Research Bursary for Huntington’s Disease

The foundation has provided a bursary for research into Huntington’s disease (HD) to Dr Niall Pender, Principal Clinical Neuropsychologist at Beaumont Hospital. His research study, which is undertaken in conjunction with the Academic Unit of Neurology at Trinity College Dublin and the Huntington’s Disease Association of Ireland aims to identify and describe the thinking and behavioural changes that occur in this devastating disease. This research is timely and becoming more important given recent positive early findings of huntingtin-lowering drugs. (Huntingtin is the name of the abnormal protein responsible for the disease manifestations in HD).

Huntington’s disease is a rare, inherited neurodegenerative disease that results in patients suffering from a progressive dementia, uncontrollable movements and serious psychiatric difficulties. These symptoms have a destructive effect on their social, occupational and family life. Unfortunately, there is no cure yet for HD and no clinical trials available in Ireland. The research hopes to measure the progressive changes in thinking and behaviour in patients from an early stage and over time to identify these changes using sensitive and sophisticated cognitive tools.

The patients and healthy controls will be tested in Beaumont Hospital over a number of time points with the aim of developing a clear programme of research to quantify the neuro-cognitive and behavioural features of this devastating disease.

Research Bursary for Breast Cancer

A bursary has been provided by the Foundation to Breast Cancer Research and Professor Michael Kerin of the Lambe Institute for Translational Research at NUI Galway, to support their research into breast cancer genetics and how treatments can be tailored to patients based on the make-up of their DNA.

Breast cancer is not one disease, but a complex group of diseases, each with a set of disordered genes that influence the risk of developing cancer, how the cancer progresses and how it responds to treatment. Using new gene sequencing technology, this research aims to design a new test that enables the detection of genetic mutations that contribute to a higher risk of developing breast cancer. Once the mutations of interest have been identified, researchers will investigate the frequency of these mutations in a study group of approximately 1000 breast cancer patients and 1000 healthy volunteers from an Irish population. Financial support from Monkstown Hospital Foundation enables collection, storage and analysis of these samples. Funding goes towards lab consumables, experimental kits, upkeep of the DNA Biobank and supporting communication of the research via scientific presentations and publications.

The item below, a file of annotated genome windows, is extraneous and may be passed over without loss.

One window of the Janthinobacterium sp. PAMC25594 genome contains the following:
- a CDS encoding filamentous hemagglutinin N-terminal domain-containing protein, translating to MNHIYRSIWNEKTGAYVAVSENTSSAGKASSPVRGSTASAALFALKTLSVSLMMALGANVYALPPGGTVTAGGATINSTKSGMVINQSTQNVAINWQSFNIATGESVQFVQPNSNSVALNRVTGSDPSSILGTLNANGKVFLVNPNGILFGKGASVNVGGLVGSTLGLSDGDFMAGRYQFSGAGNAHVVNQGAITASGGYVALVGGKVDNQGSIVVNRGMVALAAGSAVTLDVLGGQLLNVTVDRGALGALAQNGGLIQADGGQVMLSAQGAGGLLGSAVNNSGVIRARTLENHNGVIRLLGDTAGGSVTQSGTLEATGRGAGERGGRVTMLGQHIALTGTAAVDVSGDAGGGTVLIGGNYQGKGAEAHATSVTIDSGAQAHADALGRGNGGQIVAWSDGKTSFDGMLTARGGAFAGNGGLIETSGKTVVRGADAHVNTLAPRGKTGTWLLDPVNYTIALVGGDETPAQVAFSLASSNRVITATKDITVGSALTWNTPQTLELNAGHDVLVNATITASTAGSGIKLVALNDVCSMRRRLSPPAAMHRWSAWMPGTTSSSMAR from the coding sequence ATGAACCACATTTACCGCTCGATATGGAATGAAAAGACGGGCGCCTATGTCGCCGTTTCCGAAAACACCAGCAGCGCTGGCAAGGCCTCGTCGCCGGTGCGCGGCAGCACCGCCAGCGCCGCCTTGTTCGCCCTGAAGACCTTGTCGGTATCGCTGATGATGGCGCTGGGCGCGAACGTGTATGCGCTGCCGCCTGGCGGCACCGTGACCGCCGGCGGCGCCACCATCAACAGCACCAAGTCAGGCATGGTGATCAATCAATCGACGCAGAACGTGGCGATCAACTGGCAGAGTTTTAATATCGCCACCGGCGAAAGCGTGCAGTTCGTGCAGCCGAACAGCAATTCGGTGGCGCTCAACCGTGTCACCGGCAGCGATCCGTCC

Research Bursary for MND Drug Therapy

Monkstown Hospital Foundation are empowered by their trust to support clinical research and training facilities and services.

A bursary has been provided by the Foundation to Dr. Julie A. Kelly and Professor Orla Hardiman of the Academic Unit of Neurology, Trinity Biomedical Sciences Institute, Trinity College Dublin, for advancement of their exciting research in the development of drug therapy for motor neuron disease (MND, also known as Amyotrophic Lateral Sclerosis (ALS)) and other neurodegenerative disorders.

In particular, funding is provided to broaden understanding of a novel thyrotropin-releasing hormone (TRH) receptor in human brain. This was discovered by Dr. Kelly and represents a promising neurotherapeutic target in the human central nervous system for the development of much-needed drugs for neurodegenerative disorders, such as MND.